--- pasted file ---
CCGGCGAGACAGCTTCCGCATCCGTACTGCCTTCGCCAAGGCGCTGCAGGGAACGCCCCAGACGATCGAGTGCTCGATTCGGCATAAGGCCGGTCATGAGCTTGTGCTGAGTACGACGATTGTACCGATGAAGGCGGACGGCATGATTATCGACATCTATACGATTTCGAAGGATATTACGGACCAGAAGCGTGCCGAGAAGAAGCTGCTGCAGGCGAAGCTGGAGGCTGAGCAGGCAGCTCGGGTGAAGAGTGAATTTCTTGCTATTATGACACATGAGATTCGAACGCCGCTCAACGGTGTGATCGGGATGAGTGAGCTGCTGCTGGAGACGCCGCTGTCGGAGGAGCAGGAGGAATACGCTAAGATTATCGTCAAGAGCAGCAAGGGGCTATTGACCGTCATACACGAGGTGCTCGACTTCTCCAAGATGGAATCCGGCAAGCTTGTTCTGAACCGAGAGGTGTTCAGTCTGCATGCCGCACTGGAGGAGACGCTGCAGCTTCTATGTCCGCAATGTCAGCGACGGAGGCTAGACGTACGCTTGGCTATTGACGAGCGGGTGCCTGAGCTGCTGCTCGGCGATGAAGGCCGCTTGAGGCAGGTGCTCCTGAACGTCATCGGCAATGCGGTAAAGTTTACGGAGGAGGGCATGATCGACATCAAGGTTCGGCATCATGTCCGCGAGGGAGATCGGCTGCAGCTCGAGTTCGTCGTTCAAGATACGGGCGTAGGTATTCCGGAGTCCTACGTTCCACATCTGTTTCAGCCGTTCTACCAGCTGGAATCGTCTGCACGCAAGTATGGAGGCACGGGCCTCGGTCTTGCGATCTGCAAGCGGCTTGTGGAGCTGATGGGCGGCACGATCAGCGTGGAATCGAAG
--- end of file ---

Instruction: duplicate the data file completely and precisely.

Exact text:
CCGGCGAGACAGCTTCCGCATCCGTACTGCCTTCGCCAAGGCGCTGCAGGGAACGCCCCAGACGATCGAGTGCTCGATTCGGCATAAGGCCGGTCATGAGCTTGTGCTGAGTACGACGATTGTACCGATGAAGGCGGACGGCATGATTATCGACATCTATACGATTTCGAAGGATATTACGGACCAGAAGCGTGCCGAGAAGAAGCTGCTGCAGGCGAAGCTGGAGGCTGAGCAGGCAGCTCGGGTGAAGAGTGAATTTCTTGCTATTATGACACATGAGATTCGAACGCCGCTCAACGGTGTGATCGGGATGAGTGAGCTGCTGCTGGAGACGCCGCTGTCGGAGGAGCAGGAGGAATACGCTAAGATTATCGTCAAGAGCAGCAAGGGGCTATTGACCGTCATACACGAGGTGCTCGACTTCTCCAAGATGGAATCCGGCAAGCTTGTTCTGAACCGAGAGGTGTTCAGTCTGCATGCCGCACTGGAGGAGACGCTGCAGCTTCTATGTCCGCAATGTCAGCGACGGAGGCTAGACGTACGCTTGGCTATTGACGAGCGGGTGCCTGAGCTGCTGCTCGGCGATGAAGGCCGCTTGAGGCAGGTGCTCCTGAACGTCATCGGCAATGCGGTAAAGTTTACGGAGGAGGGCATGATCGACATCAAGGTTCGGCATCATGTCCGCGAGGGAGATCGGCTGCAGCTCGAGTTCGTCGTTCAAGATACGGGCGTAGGTATTCCGGAGTCCTACGTTCCACATCTGTTTCAGCCGTTCTACCAGCTGGAATCGTCTGCACGCAAGTATGGAGGCACGGGCCTCGGTCTTGCGATCTGCAAGCGGCTTGTGGAGCTGATGGGCGGCACGATCAGCGTGGAATCGAAG